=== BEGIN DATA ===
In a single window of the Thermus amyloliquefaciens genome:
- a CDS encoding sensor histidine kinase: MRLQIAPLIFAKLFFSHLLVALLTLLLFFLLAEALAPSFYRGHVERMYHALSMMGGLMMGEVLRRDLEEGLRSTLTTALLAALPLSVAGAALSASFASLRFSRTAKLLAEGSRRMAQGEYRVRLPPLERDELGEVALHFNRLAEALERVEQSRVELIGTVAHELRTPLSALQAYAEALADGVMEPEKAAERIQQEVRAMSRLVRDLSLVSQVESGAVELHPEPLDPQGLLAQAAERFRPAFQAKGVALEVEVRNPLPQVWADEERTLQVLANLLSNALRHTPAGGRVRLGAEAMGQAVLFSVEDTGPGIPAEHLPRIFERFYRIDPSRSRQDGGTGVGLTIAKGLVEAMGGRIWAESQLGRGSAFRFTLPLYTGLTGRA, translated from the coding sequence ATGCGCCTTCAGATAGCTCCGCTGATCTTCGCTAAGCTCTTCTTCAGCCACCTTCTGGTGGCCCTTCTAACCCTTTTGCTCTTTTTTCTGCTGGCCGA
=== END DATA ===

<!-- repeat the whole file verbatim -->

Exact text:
In a single window of the Thermus amyloliquefaciens genome:
- a CDS encoding sensor histidine kinase: MRLQIAPLIFAKLFFSHLLVALLTLLLFFLLAEALAPSFYRGHVERMYHALSMMGGLMMGEVLRRDLEEGLRSTLTTALLAALPLSVAGAALSASFASLRFSRTAKLLAEGSRRMAQGEYRVRLPPLERDELGEVALHFNRLAEALERVEQSRVELIGTVAHELRTPLSALQAYAEALADGVMEPEKAAERIQQEVRAMSRLVRDLSLVSQVESGAVELHPEPLDPQGLLAQAAERFRPAFQAKGVALEVEVRNPLPQVWADEERTLQVLANLLSNALRHTPAGGRVRLGAEAMGQAVLFSVEDTGPGIPAEHLPRIFERFYRIDPSRSRQDGGTGVGLTIAKGLVEAMGGRIWAESQLGRGSAFRFTLPLYTGLTGRA, translated from the coding sequence ATGCGCCTTCAGATAGCTCCGCTGATCTTCGCTAAGCTCTTCTTCAGCCACCTTCTGGTGGCCCTTCTAACCCTTTTGCTCTTTTTTCTGCTGGCCGA